Backed by community leaders, Assemblymember Matt Haney and representatives from California Attorney General Rob Bonta’s Office highlighted the 177.5 percent increase in reported anti-Asian hate crimes at a press conference July 1.
Bonta released the 2021 Hate Crime in California Report on June 28, which revealed that reported hate crimes statewide increased by 32.6 percent from 2020 to 2021 — the highest reported level since 2001. Bonta said the report shows that the “epidemic of hate” seen in the early stages of the COVID-19 pandemic “remains a clear and present threat.”
“As our state’s top law enforcement officer, I will continue to use the full authority of my office to fight back. We will keep working with our local law enforcement partners and community organizations to make sure every Californian feels seen, heard, and protected,” Bonta said in a statement. “While there is no single solution, it’s up to all of us to heed the call, because when our communities feel empowered, they come forward. Now, more than ever, it is critical that we stand united — there is no place for hate in California.”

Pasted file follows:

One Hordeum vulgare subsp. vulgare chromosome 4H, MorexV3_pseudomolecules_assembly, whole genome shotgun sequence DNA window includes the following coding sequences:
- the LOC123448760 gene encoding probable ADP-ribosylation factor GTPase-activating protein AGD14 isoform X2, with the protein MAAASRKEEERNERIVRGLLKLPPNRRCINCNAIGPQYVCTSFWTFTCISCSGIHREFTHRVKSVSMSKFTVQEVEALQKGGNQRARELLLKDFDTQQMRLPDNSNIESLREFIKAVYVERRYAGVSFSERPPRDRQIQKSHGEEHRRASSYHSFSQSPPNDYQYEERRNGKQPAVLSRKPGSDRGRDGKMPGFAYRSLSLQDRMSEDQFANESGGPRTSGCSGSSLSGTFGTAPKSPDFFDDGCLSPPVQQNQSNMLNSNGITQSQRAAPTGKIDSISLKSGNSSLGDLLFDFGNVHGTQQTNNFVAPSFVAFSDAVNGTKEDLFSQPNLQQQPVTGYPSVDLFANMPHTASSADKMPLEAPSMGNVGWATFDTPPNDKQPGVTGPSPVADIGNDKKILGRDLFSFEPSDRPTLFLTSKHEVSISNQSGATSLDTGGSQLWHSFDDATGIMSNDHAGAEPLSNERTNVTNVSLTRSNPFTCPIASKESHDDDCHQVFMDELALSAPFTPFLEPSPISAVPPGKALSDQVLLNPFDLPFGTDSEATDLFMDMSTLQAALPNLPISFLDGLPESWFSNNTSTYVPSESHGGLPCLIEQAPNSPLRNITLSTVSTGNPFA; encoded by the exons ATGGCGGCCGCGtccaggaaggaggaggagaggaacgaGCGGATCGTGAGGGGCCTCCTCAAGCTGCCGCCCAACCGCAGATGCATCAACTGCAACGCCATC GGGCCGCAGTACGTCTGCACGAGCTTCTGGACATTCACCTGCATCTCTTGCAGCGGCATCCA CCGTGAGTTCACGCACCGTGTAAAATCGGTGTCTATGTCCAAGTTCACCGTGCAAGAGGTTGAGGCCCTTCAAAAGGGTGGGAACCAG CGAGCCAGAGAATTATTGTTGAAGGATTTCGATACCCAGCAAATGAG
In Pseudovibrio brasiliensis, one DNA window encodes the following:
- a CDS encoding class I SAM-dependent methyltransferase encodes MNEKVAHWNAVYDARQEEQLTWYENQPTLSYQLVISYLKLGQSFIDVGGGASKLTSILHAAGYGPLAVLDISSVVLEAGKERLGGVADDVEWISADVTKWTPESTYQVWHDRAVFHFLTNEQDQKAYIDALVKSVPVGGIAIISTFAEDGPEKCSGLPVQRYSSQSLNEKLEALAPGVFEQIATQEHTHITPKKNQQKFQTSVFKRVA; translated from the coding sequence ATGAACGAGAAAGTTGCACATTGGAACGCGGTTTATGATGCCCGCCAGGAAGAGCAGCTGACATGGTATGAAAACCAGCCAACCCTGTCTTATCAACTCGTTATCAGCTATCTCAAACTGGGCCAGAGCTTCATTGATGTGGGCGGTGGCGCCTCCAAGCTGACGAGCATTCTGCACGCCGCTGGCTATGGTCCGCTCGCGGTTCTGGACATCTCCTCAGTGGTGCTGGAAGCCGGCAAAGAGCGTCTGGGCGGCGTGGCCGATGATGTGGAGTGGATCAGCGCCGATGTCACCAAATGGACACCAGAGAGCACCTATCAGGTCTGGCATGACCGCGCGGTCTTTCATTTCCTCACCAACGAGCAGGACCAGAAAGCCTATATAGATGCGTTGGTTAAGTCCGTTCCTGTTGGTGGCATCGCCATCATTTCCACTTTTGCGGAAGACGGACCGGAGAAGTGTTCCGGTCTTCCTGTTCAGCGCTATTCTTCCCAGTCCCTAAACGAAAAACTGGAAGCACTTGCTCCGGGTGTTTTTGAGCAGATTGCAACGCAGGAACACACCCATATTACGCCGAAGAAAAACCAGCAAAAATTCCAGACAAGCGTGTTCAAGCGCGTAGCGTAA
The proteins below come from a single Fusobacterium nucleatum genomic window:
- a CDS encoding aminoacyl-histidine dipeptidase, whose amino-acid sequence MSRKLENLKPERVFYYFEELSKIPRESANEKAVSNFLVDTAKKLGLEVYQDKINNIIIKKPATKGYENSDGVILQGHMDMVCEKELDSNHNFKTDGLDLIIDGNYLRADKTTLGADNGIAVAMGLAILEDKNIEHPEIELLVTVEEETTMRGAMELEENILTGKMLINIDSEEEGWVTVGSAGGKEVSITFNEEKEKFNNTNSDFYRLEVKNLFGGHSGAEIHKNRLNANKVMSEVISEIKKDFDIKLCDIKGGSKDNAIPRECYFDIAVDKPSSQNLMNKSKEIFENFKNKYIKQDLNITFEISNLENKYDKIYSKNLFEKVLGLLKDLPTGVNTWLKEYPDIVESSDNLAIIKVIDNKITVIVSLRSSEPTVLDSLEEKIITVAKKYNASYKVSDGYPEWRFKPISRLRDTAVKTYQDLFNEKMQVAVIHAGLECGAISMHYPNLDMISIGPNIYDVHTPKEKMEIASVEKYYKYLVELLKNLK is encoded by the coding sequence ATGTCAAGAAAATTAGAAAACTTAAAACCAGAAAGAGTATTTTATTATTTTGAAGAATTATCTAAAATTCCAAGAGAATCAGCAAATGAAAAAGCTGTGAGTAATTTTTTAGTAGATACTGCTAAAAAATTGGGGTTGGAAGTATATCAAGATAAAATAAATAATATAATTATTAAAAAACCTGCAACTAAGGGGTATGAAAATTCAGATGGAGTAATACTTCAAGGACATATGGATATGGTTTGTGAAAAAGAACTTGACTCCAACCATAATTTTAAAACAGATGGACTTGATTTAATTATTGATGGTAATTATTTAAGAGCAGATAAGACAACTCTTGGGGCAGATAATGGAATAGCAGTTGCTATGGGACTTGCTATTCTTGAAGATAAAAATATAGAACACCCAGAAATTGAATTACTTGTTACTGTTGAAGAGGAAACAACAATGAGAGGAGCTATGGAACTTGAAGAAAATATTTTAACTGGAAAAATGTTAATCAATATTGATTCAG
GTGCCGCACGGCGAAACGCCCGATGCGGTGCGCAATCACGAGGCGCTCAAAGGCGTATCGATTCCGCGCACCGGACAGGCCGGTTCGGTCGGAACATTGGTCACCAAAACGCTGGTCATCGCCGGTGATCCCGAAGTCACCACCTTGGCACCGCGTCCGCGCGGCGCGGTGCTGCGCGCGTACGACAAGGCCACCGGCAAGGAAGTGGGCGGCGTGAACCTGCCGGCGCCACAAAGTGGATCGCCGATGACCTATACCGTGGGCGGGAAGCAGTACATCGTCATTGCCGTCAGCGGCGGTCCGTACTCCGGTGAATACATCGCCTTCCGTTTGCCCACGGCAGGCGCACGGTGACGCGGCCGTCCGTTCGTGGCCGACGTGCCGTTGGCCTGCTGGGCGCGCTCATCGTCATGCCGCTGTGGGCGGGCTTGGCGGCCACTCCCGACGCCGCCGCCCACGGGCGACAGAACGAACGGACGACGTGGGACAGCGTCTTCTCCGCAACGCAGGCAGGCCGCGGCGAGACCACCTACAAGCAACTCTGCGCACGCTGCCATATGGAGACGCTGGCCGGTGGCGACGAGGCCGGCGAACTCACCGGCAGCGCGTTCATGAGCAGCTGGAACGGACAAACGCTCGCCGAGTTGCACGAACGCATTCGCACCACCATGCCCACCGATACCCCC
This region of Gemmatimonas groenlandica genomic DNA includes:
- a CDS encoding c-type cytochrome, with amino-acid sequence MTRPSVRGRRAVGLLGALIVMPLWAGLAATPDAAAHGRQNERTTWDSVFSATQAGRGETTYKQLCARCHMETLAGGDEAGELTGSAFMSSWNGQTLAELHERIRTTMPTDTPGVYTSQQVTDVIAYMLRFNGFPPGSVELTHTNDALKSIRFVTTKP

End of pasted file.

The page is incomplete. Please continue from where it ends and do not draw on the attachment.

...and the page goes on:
Sponsored by the Stop AAPI Hate Coalition, Haney has co-authored two bills in response to the rise in hate crimes. First, the Public Transit Ridership Safety bill, which would train transportation staff on how to legally address harassment cases, included hate crimes. Second, the Expanding Civil Rights Protections and Businesses bill, which would train employees at large establishments on how to respond to hate crimes.
“The California Department of Justice report only confirms what we’ve been hearing from API communities all over San Francisco,” said Haney. “And it’s not just violent hate crimes that are on the rise. For every crime that’s reported to the police there are hundreds of incidents of hate based harassment and even violence that go unreported — often targeted at women and seniors.”
More information and resources on hate crimes on a state level can be found at https://oag.ca.gov/hatecrimes.